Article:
A Chinese tycoon’s Icelandic land grab

A Chinese investor’s plan to develop a large chunk of northwest Iceland is raising some eyebrows: Huang Nubo, a real estate investor and former Chinese government official, has struck a provisional deal to acquire 300 square kilometres of wilderness in north-east Iceland where he plans to build an eco-tourism resort and golf course. Opponents have ...

By , a former associate editor at Foreign Policy.
Thorvaldur Orn Krismundsson/AFP/Getty Images
Thorvaldur Orn Krismundsson/AFP/Getty Images
Thorvaldur Orn Krismundsson/AFP/Getty Images

A Chinese investor's plan to develop a large chunk of northwest Iceland is raising some eyebrows:

Huang Nubo, a real estate investor and former Chinese government official, has struck a provisional deal to acquire 300 square kilometres of wilderness in north-east Iceland where he plans to build an eco-tourism resort and golf course.

A Chinese investor’s plan to develop a large chunk of northwest Iceland is raising some eyebrows:

Huang Nubo, a real estate investor and former Chinese government official, has struck a provisional deal to acquire 300 square kilometres of wilderness in north-east Iceland where he plans to build an eco-tourism resort and golf course.

Opponents have questioned why such a large amount of land – equal to about 0.3 per cent of Iceland’s total area – is needed to build a hotel. They warned that the project could provide cover for China’s geopolitical interests in the Atlantic island nation and Nato member.

It’s actually even a bit more extreme than that. About half of Iceland’s land area is a massive volcanic desert and around 10 percent is covered by glacier, so Huang’s purchase could actually amount to about 0.75 percent of the country’s habitable land — then again, with only 320,000 people, space isn’t really much of an issue in Iceland.

According to the Financial Times, China has been making overtures in Iceland lately, including a $500 million currency-swap deal last year, as part of a broader strategy to secure Arctic shipping lanes.

HT: Boing Boing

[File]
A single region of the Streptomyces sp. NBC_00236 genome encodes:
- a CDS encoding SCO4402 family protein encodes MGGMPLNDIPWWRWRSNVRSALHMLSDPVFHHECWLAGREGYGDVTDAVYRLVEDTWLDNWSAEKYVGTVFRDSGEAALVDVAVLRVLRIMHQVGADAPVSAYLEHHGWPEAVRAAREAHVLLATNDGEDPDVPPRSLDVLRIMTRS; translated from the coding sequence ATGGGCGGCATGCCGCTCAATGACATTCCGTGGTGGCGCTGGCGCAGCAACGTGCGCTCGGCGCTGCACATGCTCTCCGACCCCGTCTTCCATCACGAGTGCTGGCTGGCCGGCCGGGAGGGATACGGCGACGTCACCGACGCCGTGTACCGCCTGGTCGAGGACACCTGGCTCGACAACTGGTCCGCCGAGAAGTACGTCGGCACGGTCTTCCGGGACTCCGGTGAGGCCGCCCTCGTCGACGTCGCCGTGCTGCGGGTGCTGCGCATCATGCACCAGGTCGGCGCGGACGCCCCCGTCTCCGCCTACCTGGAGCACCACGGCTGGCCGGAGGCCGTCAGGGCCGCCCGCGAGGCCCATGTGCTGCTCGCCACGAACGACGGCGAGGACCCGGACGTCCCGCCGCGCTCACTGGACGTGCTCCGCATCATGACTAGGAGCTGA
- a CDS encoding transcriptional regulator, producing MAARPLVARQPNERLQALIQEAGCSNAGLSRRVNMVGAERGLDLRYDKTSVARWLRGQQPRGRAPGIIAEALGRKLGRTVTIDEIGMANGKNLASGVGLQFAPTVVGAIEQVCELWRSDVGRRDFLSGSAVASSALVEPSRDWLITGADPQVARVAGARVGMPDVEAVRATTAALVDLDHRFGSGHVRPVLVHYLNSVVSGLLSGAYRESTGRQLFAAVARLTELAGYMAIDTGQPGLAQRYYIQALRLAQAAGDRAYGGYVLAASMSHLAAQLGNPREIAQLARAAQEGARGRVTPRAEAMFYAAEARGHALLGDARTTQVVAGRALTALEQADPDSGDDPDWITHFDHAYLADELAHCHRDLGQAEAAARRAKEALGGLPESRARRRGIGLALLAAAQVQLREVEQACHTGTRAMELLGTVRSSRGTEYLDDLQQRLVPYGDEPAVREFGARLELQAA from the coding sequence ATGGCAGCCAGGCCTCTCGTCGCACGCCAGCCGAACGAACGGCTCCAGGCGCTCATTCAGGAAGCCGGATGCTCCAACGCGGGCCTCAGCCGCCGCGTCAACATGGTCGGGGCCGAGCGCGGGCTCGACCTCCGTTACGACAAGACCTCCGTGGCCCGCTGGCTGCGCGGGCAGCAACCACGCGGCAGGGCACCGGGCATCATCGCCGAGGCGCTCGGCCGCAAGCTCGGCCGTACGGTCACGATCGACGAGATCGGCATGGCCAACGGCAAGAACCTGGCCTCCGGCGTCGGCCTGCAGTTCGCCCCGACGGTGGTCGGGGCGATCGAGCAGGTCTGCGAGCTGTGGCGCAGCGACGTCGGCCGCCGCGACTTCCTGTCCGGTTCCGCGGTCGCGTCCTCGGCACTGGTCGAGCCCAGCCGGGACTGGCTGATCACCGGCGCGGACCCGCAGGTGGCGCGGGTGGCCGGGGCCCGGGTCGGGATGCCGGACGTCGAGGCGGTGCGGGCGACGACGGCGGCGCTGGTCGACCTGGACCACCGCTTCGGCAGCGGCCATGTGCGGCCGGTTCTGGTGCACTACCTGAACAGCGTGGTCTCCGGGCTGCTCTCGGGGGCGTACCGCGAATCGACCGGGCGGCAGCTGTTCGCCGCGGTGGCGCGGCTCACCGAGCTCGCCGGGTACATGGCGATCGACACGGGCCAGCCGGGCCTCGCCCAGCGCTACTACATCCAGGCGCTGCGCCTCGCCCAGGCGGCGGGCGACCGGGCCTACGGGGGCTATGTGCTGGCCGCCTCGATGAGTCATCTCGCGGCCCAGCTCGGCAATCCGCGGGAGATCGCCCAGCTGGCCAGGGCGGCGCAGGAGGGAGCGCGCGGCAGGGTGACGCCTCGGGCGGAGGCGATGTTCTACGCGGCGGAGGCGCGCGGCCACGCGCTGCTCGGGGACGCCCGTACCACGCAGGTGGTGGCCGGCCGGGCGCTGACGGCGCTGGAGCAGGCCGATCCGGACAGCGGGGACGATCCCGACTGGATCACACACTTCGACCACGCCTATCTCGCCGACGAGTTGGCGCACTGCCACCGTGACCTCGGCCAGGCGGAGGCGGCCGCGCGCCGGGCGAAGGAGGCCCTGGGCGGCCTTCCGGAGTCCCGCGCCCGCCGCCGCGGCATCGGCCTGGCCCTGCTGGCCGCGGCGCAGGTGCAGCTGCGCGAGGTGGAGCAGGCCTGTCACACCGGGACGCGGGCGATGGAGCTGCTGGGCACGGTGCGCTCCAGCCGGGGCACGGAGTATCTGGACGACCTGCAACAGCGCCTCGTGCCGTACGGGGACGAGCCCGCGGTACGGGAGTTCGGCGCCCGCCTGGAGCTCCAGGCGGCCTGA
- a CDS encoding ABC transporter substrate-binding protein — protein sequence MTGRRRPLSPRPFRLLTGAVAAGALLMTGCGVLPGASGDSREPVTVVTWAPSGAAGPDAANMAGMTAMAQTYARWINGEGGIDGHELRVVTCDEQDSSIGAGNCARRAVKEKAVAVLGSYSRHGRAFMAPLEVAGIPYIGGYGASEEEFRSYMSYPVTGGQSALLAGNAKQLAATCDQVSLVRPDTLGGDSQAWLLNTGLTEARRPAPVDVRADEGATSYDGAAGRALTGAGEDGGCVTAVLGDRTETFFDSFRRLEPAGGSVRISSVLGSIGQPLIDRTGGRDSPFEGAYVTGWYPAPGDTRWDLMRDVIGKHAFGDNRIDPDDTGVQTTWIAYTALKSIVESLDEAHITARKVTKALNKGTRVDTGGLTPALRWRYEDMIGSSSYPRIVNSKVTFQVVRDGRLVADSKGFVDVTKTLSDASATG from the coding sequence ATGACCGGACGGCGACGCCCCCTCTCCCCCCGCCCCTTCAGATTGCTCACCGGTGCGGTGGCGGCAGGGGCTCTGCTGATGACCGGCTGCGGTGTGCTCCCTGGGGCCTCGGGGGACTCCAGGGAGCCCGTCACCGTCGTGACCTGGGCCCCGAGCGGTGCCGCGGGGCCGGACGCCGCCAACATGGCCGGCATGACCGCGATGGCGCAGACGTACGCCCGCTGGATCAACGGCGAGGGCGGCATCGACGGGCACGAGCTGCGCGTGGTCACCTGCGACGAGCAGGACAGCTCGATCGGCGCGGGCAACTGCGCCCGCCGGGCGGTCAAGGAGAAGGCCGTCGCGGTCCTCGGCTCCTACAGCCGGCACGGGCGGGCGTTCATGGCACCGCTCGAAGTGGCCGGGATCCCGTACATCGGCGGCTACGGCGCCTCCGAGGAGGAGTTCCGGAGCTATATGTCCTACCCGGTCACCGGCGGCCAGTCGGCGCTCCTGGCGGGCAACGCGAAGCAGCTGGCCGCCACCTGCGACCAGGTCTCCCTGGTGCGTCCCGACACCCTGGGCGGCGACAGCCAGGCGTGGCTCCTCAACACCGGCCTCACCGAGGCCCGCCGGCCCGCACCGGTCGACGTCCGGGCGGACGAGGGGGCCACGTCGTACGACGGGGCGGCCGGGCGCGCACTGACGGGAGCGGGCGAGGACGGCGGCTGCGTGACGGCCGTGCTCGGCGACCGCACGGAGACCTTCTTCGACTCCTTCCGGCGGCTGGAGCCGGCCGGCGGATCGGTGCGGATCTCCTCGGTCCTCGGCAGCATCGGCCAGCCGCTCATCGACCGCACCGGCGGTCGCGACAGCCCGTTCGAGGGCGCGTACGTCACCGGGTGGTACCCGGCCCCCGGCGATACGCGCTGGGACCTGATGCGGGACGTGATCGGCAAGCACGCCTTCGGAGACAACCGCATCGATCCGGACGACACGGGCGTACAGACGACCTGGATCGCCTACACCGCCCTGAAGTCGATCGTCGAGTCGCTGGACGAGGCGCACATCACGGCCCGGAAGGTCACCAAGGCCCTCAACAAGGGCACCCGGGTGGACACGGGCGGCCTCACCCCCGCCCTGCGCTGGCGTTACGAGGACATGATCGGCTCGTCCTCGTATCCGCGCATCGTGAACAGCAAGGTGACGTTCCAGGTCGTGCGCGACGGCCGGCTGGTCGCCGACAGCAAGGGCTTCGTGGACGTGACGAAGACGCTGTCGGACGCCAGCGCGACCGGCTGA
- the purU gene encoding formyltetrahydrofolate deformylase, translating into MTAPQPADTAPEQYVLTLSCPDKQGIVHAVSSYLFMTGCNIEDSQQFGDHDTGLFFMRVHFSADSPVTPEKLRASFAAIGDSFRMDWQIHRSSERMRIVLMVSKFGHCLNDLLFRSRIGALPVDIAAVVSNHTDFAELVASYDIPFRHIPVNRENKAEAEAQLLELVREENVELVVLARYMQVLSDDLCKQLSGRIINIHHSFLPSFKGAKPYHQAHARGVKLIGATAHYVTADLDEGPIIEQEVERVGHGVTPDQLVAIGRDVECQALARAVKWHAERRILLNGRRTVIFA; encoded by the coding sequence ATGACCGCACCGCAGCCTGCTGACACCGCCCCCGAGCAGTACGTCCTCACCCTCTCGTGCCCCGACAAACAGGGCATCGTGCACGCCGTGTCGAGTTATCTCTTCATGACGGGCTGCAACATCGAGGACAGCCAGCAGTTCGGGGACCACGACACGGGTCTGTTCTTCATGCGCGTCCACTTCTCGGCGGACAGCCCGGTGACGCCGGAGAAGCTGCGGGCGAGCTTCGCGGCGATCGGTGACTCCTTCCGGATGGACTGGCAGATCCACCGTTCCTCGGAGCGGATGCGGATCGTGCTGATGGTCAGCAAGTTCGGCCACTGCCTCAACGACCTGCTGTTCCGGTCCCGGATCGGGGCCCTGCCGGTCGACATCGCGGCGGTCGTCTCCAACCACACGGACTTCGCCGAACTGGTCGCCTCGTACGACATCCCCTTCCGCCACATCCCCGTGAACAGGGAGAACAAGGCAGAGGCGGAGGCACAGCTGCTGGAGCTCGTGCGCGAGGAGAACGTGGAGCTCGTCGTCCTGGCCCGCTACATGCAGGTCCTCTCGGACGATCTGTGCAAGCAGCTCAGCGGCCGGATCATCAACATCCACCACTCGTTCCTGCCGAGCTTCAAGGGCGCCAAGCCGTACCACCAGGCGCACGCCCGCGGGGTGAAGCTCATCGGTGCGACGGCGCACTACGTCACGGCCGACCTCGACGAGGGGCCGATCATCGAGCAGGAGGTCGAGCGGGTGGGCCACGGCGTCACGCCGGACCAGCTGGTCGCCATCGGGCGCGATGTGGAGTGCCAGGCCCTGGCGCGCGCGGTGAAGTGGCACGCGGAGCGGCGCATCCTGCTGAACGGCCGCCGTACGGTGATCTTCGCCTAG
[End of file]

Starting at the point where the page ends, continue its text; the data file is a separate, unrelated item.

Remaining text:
Joshua Keating was an associate editor at Foreign Policy. Twitter: @joshuakeating

More from Foreign Policy

A Panzerhaubitze 2000 tank howitzer fires during a mission in Ukraine’s Donetsk region.
A Panzerhaubitze 2000 tank howitzer fires during a mission in Ukraine’s Donetsk region.

Lessons for the Next War

Twelve experts weigh in on how to prevent, deter, and—if necessary—fight the next conflict.

An illustration showing a torn Russian flag and Russian President Vladimir Putin.
An illustration showing a torn Russian flag and Russian President Vladimir Putin.

It’s High Time to Prepare for Russia’s Collapse

Not planning for the possibility of disintegration betrays a dangerous lack of imagination.

An unexploded tail section of a cluster bomb is seen in Ukraine.
An unexploded tail section of a cluster bomb is seen in Ukraine.

Turkey Is Sending Cold War-Era Cluster Bombs to Ukraine

The artillery-fired cluster munitions could be lethal to Russian troops—and Ukrainian civilians.

A joint session of Congress meets to count the Electoral College vote from the 2008 presidential election the House Chamber in the U.S. Capitol  January 8, 2009 in Washington.
A joint session of Congress meets to count the Electoral College vote from the 2008 presidential election the House Chamber in the U.S. Capitol January 8, 2009 in Washington.

Congrats, You’re a Member of Congress. Now Listen Up.

Some brief foreign-policy advice for the newest members of the U.S. legislature.